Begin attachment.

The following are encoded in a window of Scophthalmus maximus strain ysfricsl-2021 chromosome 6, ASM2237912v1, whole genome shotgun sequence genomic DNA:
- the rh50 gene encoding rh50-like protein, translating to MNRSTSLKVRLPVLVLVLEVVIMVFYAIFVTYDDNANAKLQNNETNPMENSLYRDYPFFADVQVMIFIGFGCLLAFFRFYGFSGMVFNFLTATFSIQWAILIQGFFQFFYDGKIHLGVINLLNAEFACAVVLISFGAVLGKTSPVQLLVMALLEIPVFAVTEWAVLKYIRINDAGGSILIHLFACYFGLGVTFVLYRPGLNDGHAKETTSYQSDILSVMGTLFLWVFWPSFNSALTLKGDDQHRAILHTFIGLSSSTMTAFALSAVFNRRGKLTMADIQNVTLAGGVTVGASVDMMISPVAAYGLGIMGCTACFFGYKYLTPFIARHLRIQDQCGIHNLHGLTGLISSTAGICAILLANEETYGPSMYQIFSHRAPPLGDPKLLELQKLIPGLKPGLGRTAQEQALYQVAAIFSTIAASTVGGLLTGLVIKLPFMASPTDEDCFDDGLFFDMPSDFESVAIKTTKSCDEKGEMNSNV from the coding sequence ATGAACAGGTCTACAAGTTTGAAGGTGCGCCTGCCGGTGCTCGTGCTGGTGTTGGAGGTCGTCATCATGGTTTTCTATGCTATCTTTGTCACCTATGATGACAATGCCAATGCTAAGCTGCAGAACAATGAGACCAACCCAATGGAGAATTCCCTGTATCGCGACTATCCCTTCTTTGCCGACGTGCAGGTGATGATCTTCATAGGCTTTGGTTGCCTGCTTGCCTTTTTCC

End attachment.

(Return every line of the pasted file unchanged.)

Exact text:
The following are encoded in a window of Scophthalmus maximus strain ysfricsl-2021 chromosome 6, ASM2237912v1, whole genome shotgun sequence genomic DNA:
- the rh50 gene encoding rh50-like protein, translating to MNRSTSLKVRLPVLVLVLEVVIMVFYAIFVTYDDNANAKLQNNETNPMENSLYRDYPFFADVQVMIFIGFGCLLAFFRFYGFSGMVFNFLTATFSIQWAILIQGFFQFFYDGKIHLGVINLLNAEFACAVVLISFGAVLGKTSPVQLLVMALLEIPVFAVTEWAVLKYIRINDAGGSILIHLFACYFGLGVTFVLYRPGLNDGHAKETTSYQSDILSVMGTLFLWVFWPSFNSALTLKGDDQHRAILHTFIGLSSSTMTAFALSAVFNRRGKLTMADIQNVTLAGGVTVGASVDMMISPVAAYGLGIMGCTACFFGYKYLTPFIARHLRIQDQCGIHNLHGLTGLISSTAGICAILLANEETYGPSMYQIFSHRAPPLGDPKLLELQKLIPGLKPGLGRTAQEQALYQVAAIFSTIAASTVGGLLTGLVIKLPFMASPTDEDCFDDGLFFDMPSDFESVAIKTTKSCDEKGEMNSNV from the coding sequence ATGAACAGGTCTACAAGTTTGAAGGTGCGCCTGCCGGTGCTCGTGCTGGTGTTGGAGGTCGTCATCATGGTTTTCTATGCTATCTTTGTCACCTATGATGACAATGCCAATGCTAAGCTGCAGAACAATGAGACCAACCCAATGGAGAATTCCCTGTATCGCGACTATCCCTTCTTTGCCGACGTGCAGGTGATGATCTTCATAGGCTTTGGTTGCCTGCTTGCCTTTTTCC